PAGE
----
He said police have a history of abusing such tactics, sometimes infiltrating purely peaceful protest groups to search for troublemakers.
But if the allegations are true, police were justified in moving quickly to take the men off the streets, even if the terrorism charges don't stick.
Just one week before their arrest, at least two of the suspects were involved in a minor confrontation with police captured on a video that was then posted on YouTube and aired widely by Chicago media, said another defense attorney, Sarah Gelsomino.
The men had been stopped by police after turning their car into a private driveway.
In the video, one officer asks another what Chicago police would have said in 1968 when they clashed with demonstrators at the Democratic National convention.
"Billy club to the ... skull," the officer responds. Another officer says to the men in the car, who the police take as protesters, "We'll come look for you."
Documents filed by prosecutors in support of the charges in Chicago painted an ominous portrait of the men, saying the trio also discussed using swords, hunting bows and knives with brass-knuckle handles in their attacks.
Relatives and acquaintances painted a starkly different picture.
Activist Bill Vassilakis, who said he let the men stay in his apartment, described Betterly as an industrial electrician who had volunteered to help with wiring at The Plant, a former meatpacking facility that has been turned into a food incubator with the city's backing.
"All I can say about that is, if you knew Brent, you would find that to be the most ridiculous thing you've ever heard. He was the most stand-up guy that was staying with me. He and the other guys had done nothing but volunteer their time and energy," he said.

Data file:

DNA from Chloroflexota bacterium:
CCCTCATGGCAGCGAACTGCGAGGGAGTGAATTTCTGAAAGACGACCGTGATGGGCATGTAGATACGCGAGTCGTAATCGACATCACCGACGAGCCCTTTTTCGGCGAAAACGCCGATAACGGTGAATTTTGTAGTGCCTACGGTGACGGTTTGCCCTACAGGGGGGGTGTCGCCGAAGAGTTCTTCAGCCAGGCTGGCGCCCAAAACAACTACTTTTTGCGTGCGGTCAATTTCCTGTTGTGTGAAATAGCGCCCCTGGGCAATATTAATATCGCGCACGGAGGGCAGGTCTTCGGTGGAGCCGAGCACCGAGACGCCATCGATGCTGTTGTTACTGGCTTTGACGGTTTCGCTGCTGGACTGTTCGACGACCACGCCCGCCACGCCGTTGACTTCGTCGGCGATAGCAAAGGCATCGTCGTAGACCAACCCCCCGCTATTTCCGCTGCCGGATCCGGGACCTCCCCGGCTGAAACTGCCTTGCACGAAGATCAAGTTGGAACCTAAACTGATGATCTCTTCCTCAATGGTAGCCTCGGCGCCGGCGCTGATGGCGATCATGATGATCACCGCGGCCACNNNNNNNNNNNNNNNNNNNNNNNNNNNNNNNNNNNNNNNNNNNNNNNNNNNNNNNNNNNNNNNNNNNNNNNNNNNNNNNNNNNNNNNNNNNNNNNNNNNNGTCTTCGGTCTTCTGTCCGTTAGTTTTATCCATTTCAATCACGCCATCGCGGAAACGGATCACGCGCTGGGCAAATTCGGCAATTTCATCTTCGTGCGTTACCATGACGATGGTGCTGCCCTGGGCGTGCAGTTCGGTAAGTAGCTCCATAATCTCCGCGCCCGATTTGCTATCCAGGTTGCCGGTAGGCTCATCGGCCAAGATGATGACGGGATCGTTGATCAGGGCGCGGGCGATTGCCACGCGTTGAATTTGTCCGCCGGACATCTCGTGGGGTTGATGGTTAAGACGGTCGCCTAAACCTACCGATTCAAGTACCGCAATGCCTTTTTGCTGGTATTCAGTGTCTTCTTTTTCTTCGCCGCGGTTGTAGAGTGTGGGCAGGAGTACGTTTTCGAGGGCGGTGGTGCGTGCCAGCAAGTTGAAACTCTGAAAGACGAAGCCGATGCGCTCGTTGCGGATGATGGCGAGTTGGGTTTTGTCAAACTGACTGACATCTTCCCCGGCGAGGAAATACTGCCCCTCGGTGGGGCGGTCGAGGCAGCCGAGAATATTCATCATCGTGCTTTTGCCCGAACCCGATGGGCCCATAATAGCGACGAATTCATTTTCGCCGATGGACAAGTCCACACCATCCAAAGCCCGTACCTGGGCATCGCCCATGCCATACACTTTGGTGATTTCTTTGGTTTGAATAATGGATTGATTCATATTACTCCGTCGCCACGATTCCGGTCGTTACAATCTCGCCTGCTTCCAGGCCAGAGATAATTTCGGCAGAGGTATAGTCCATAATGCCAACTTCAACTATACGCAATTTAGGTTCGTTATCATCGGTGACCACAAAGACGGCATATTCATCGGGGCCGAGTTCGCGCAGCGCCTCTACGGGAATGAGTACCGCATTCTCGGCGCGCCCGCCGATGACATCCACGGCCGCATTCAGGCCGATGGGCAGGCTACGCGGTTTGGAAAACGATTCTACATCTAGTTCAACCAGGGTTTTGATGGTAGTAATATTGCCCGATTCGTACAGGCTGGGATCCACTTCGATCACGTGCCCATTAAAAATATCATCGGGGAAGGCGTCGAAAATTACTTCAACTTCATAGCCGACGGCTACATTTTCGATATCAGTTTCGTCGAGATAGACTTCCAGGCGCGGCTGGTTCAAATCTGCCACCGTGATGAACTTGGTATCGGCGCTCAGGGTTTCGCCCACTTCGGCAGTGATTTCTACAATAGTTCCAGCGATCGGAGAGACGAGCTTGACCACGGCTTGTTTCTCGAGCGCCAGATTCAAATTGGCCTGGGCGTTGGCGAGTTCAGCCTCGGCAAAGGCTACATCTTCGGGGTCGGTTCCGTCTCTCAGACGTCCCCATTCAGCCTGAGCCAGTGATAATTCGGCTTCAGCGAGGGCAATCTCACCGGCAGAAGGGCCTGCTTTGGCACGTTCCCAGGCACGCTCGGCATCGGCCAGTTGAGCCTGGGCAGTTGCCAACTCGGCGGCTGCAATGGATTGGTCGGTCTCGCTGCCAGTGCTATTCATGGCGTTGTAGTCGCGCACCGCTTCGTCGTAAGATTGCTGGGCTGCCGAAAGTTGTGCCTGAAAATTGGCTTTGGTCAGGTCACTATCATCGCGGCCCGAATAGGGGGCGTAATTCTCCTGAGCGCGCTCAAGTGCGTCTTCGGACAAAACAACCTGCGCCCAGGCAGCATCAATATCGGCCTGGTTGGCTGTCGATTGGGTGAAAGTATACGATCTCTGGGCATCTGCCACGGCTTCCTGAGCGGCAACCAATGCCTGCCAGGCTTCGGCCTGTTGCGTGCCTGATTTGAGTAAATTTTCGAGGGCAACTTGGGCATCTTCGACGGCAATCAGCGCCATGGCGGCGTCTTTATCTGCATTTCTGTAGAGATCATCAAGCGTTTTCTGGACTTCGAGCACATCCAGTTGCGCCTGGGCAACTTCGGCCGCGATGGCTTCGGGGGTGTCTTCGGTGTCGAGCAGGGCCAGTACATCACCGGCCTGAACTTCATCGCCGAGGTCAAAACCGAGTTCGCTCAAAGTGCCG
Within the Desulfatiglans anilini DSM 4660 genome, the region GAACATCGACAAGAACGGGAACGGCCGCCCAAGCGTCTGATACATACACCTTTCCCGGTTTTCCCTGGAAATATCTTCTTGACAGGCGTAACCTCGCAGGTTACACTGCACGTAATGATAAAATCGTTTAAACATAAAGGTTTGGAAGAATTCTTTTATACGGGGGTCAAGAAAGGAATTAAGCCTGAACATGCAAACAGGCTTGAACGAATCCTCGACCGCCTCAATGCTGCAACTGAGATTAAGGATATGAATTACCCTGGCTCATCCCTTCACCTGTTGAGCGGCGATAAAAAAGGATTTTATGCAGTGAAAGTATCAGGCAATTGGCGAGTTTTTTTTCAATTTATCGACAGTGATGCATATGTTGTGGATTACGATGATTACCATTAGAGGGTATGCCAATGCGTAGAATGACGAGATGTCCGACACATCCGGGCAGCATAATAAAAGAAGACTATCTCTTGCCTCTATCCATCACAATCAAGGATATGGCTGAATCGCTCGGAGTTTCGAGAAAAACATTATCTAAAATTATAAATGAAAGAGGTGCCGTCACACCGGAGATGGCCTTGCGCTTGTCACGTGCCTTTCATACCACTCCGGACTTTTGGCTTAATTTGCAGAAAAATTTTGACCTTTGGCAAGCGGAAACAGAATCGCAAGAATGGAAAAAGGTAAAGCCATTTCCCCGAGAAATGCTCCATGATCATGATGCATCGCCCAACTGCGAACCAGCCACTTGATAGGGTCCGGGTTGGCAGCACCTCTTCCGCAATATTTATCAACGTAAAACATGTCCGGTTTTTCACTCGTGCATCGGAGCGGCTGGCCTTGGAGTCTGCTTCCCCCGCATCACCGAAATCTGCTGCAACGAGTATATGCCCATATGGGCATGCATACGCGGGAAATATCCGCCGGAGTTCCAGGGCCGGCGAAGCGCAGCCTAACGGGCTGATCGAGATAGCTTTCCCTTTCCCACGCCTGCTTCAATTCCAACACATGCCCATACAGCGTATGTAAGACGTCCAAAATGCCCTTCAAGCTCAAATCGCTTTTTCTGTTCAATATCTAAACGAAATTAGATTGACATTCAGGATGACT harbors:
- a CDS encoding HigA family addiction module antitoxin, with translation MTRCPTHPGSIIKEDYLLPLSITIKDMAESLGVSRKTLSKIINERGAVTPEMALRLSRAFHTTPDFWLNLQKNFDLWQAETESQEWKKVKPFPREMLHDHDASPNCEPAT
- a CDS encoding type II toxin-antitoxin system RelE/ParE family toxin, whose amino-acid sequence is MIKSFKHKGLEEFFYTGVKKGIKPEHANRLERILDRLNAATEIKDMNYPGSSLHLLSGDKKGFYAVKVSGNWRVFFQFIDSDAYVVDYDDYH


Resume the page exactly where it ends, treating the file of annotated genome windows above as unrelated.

Betterly appears to have a history of minor run-ins with law enforcement.
Earlier this year, he was cited for disorderly intoxication in February in Miami-Dade County, Fla., but the case has been dismissed, according to online court records.
Authorities in Oakland Park, Fla., said Betterly and two other young men walked into a public high school last fall after a night of tequila drinking and took a swim in the pool, according to a report in the South Florida Sun-Sentinel.
They stole fire extinguishers from three school buses, discharged one and smashed a cafeteria window with another. The vandalism caused about $2,000 in damage. Betterly was charged with burglary, theft and criminal mischief, the newspaper said.
Chase grew up in Keene, N.H., and moved to Boston a few years ago before becoming active in the Occupy movement, said his aunt, Barbara Chase of Westmoreland, N.H.
Jared Chase's father, Steve Chase, died about five weeks ago after a long struggle with a disease that left him disabled, Barbara Chase said. The family had been waiting for him to come home before having a funeral.
She said she was stunned to learn of the charges against her nephew.
"That surprised me because he's not that dumb," said Barbara Chase. "He always seemed harmless, but who knows? Outside influences sometimes can sway people to do things that they normally wouldn't do."
Elsewhere around Chicago, demonstrations remained relatively small. Scattered groups of protesters gathered in some neighborhoods, including several hundred who marched to the mayor's house.
Late in the day, another group gathered in the Loop business district and marched down the city's famous Michigan Avenue. Police on horseback and bicycle kept them away from diners at outdoor cafes who ventured downtown despite wide-ranging security precautions.
The largest protests were expected Sunday, when thousands of people were expected to march from a band shell on Lake Michigan to the McCormick Place convention center, where NATO delegates will meet.
Associated Press writers Jason Keyser, Jim Suhr, Tammy Webber and Nomaan Merchant also contributed to this report.
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